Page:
Self-Portrait (Paperback)Celia Paul (author)
'Painfully honest on what it means to be a woman who puts art first, no matter what' Olivia Laing
I'm not a portrait painter. If I'm anything, I have always been an autobiographer.
In Self-Portrait, Celia Paul reveals a life truly lived through art. She moves effortlessly through time, in words and images, from her arrival at the Slade School of Fine Art at sixteen, through a profound and intense affair with the older and better-known artist Lucian Freud, to the practices of her present-day studio. This intimate memoir is, at its heart, about a young woman navigating the path to artistic freedom, with all the sacrifices and complications that entails.
'Powerful' Zadie Smith
'Captivating... Mesmerising' New York Times
**Shortlisted for the Slightly Foxed Best First Biography Prize **
Publisher: Vintage Publishing
Number of pages: 224
Weight: 359 g
Dimensions: 198 x 131 x 18 mm
A poetic, sometimes painfully honest memoir. -- Tim Adams * Observer *
I loved the painter Celia Paul's memoir Self-Portrait. It's fascinating for its account of her long-term lover Lucian Freud (he emerges as the ultimate man-baby, by turns charismatic, needy and breathtakingly selfish), but it's also painfully honest on what it means to be a woman who puts art first, no matter what. -- Olivia Laing * New Statesman *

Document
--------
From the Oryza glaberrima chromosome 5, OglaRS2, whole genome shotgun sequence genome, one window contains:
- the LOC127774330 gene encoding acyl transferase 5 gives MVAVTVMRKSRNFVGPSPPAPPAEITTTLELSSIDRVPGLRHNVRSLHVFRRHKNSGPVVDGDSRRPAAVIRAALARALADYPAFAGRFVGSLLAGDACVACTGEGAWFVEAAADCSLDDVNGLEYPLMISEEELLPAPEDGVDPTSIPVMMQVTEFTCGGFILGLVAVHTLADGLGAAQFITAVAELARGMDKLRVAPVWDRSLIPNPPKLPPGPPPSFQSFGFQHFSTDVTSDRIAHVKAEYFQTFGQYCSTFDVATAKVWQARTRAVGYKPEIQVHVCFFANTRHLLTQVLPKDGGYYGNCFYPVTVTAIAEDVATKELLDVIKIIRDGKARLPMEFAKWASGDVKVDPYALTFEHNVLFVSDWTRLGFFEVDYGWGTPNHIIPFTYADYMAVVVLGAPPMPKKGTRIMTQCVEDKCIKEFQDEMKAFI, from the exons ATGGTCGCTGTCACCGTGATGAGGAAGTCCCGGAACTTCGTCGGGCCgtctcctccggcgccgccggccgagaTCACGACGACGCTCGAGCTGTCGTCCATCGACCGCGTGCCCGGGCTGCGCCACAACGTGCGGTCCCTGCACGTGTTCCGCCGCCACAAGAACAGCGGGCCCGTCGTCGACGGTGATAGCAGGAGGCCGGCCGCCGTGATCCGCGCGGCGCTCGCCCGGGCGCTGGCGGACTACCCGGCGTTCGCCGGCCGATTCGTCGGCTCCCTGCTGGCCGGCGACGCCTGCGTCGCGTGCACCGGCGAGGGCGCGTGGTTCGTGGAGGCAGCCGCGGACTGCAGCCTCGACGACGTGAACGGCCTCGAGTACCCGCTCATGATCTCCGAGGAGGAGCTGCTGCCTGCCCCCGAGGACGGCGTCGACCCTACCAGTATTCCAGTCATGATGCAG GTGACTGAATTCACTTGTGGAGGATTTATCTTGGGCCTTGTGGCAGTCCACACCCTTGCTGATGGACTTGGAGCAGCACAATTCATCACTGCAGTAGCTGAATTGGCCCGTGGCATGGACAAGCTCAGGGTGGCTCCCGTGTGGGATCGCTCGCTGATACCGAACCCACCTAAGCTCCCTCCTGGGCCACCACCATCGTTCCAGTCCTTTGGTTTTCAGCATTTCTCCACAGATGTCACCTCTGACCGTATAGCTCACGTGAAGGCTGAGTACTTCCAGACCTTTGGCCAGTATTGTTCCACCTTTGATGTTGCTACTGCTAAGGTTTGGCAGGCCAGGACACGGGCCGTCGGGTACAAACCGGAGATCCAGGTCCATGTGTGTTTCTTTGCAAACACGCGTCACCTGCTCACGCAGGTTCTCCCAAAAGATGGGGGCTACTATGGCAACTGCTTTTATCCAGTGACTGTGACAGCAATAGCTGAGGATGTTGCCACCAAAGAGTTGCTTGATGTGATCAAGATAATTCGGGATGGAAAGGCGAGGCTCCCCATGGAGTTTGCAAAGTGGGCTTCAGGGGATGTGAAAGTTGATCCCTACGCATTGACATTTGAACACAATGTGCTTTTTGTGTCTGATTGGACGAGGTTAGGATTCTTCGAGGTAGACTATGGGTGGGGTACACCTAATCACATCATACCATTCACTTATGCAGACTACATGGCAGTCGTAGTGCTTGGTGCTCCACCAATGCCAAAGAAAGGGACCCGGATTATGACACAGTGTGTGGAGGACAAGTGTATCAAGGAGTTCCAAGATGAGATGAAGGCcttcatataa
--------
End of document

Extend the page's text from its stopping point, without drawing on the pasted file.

The publication of this, her first book, is of great significance... Having recently returned to writing again, she has found a new confidence, in words, in herself and in her painting... No longer wanting to remain simply a part of Freud's story, she wanted to make him part of her story, a narrative about her life as a painter. ... Paul's memoir therefore seems fresh, and comes as a surprise. -- Frances Spalding * Guardian, *Book of the Week* *
A story of obsession and manipulation that sends our feelings on a rollercoaster... [Self-Portrait] turns into a sort of myth about the misuse of fame and the male ego, about the struggles faced by creative women, about the body in all its guises. Like a myth, it unfolds with confusions and contradictions, a terrible inevitability and many, many discomfiting truths. -- Jan Dalley * Financial Times *
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